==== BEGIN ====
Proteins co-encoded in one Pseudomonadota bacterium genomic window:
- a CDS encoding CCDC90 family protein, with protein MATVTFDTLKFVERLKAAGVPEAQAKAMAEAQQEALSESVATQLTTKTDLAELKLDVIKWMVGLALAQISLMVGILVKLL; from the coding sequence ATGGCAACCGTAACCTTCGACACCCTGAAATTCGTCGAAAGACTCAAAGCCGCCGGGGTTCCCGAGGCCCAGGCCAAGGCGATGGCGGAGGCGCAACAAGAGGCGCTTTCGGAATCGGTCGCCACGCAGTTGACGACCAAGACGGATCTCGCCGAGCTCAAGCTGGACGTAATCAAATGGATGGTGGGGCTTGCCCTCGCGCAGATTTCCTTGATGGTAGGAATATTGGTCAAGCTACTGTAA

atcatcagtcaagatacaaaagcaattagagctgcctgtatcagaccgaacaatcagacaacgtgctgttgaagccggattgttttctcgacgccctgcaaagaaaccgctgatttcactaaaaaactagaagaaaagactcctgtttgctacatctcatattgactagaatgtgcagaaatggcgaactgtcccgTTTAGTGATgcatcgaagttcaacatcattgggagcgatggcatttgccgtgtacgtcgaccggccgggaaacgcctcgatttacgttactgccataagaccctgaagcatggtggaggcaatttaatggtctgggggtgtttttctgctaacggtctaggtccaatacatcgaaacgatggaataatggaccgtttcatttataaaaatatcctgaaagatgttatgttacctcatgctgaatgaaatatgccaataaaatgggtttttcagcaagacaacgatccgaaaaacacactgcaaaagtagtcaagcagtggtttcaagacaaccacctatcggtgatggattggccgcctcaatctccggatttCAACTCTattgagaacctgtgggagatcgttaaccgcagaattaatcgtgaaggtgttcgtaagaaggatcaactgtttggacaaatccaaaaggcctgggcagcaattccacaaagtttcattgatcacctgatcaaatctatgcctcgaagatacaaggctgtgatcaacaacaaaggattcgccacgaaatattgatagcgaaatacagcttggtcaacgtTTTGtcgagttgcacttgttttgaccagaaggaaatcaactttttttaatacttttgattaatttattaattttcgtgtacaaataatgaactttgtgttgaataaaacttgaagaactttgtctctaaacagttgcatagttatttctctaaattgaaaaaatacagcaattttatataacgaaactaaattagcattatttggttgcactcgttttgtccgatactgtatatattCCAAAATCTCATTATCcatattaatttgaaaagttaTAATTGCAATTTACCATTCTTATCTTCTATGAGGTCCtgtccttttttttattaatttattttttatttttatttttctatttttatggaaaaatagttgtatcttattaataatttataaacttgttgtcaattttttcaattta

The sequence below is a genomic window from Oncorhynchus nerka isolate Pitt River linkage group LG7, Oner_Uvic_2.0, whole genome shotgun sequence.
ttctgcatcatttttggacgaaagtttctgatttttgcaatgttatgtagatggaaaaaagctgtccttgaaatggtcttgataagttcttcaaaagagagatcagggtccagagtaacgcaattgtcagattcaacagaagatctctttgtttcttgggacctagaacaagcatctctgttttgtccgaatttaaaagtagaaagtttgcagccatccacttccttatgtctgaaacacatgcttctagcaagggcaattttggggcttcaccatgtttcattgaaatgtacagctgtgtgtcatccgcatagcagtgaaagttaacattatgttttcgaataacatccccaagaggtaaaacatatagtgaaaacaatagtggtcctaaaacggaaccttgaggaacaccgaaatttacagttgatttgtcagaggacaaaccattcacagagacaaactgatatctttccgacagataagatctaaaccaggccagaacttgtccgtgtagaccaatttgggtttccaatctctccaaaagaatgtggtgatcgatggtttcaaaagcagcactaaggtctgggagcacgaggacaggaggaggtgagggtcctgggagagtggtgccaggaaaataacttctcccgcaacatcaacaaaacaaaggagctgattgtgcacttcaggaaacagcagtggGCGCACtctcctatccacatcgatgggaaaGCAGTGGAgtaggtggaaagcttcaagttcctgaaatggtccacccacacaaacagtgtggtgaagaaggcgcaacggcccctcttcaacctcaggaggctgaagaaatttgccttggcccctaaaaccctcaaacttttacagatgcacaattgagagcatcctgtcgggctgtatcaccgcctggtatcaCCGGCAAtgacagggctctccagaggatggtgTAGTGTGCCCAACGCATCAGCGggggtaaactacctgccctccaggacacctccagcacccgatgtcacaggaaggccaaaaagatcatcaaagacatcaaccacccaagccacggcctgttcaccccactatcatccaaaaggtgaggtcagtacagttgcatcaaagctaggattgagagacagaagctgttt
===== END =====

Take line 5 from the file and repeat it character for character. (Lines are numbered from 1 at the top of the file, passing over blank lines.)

ttctgcatcatttttggacgaaagtttctgatttttgcaatgttatgtagatggaaaaaagctgtccttgaaatggtcttgataagttcttcaaaagagagatcagggtccagagtaacgcaattgtcagattcaacagaagatctctttgtttcttgggacctagaacaagcatctctgttttgtccgaatttaaaagtagaaagtttgcagccatccacttccttatgtctgaaacacatgcttctagcaagggcaattttggggcttcaccatgtttcattgaaatgtacagctgtgtgtcatccgcatagcagtgaaagttaacattatgttttcgaataacatccccaagaggtaaaacatatagtgaaaacaatagtggtcctaaaacggaaccttgaggaacaccgaaatttacagttgatttgtcagaggacaaaccattcacagagacaaactgatatctttccgacagataagatctaaaccaggccagaacttgtccgtgtagaccaatttgggtttccaatctctccaaaagaatgtggtgatcgatggtttcaaaagcagcactaaggtctgggagcacgaggacaggaggaggtgagggtcctgggagagtggtgccaggaaaataacttctcccgcaacatcaacaaaacaaaggagctgattgtgcacttcaggaaacagcagtggGCGCACtctcctatccacatcgatgggaaaGCAGTGGAgtaggtggaaagcttcaagttcctgaaatggtccacccacacaaacagtgtggtgaagaaggcgcaacggcccctcttcaacctcaggaggctgaagaaatttgccttggcccctaaaaccctcaaacttttacagatgcacaattgagagcatcctgtcgggctgtatcaccgcctggtatcaCCGGCAAtgacagggctctccagaggatggtgTAGTGTGCCCAACGCATCAGCGggggtaaactacctgccctccaggacacctccagcacccgatgtcacaggaaggccaaaaagatcatcaaagacatcaaccacccaagccacggcctgttcaccccactatcatccaaaaggtgaggtcagtacagttgcatcaaagctaggattgagagacagaagctgttt